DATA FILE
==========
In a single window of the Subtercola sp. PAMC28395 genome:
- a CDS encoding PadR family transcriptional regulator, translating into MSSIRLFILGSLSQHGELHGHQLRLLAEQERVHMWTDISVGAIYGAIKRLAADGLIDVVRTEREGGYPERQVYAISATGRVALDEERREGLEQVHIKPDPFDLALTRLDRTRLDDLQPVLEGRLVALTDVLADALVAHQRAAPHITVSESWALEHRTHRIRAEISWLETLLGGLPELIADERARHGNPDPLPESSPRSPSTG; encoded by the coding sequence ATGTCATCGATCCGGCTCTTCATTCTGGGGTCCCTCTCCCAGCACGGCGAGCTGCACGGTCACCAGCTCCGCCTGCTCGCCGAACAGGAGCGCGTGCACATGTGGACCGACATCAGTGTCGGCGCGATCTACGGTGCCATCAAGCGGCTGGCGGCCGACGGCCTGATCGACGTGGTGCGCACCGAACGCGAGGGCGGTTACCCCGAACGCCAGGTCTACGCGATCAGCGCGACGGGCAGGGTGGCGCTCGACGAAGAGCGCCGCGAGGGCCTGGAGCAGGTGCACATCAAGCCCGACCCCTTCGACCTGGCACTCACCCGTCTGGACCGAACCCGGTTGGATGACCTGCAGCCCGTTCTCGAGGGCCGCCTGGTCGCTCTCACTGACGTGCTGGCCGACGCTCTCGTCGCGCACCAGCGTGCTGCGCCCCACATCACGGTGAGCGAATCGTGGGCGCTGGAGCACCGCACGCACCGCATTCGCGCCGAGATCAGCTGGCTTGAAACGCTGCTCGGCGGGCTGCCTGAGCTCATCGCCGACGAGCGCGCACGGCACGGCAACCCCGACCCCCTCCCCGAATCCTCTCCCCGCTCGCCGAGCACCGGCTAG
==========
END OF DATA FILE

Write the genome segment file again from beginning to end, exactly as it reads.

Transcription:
In a single window of the Subtercola sp. PAMC28395 genome:
- a CDS encoding PadR family transcriptional regulator, translating into MSSIRLFILGSLSQHGELHGHQLRLLAEQERVHMWTDISVGAIYGAIKRLAADGLIDVVRTEREGGYPERQVYAISATGRVALDEERREGLEQVHIKPDPFDLALTRLDRTRLDDLQPVLEGRLVALTDVLADALVAHQRAAPHITVSESWALEHRTHRIRAEISWLETLLGGLPELIADERARHGNPDPLPESSPRSPSTG; encoded by the coding sequence ATGTCATCGATCCGGCTCTTCATTCTGGGGTCCCTCTCCCAGCACGGCGAGCTGCACGGTCACCAGCTCCGCCTGCTCGCCGAACAGGAGCGCGTGCACATGTGGACCGACATCAGTGTCGGCGCGATCTACGGTGCCATCAAGCGGCTGGCGGCCGACGGCCTGATCGACGTGGTGCGCACCGAACGCGAGGGCGGTTACCCCGAACGCCAGGTCTACGCGATCAGCGCGACGGGCAGGGTGGCGCTCGACGAAGAGCGCCGCGAGGGCCTGGAGCAGGTGCACATCAAGCCCGACCCCTTCGACCTGGCACTCACCCGTCTGGACCGAACCCGGTTGGATGACCTGCAGCCCGTTCTCGAGGGCCGCCTGGTCGCTCTCACTGACGTGCTGGCCGACGCTCTCGTCGCGCACCAGCGTGCTGCGCCCCACATCACGGTGAGCGAATCGTGGGCGCTGGAGCACCGCACGCACCGCATTCGCGCCGAGATCAGCTGGCTTGAAACGCTGCTCGGCGGGCTGCCTGAGCTCATCGCCGACGAGCGCGCACGGCACGGCAACCCCGACCCCCTCCCCGAATCCTCTCCCCGCTCGCCGAGCACCGGCTAG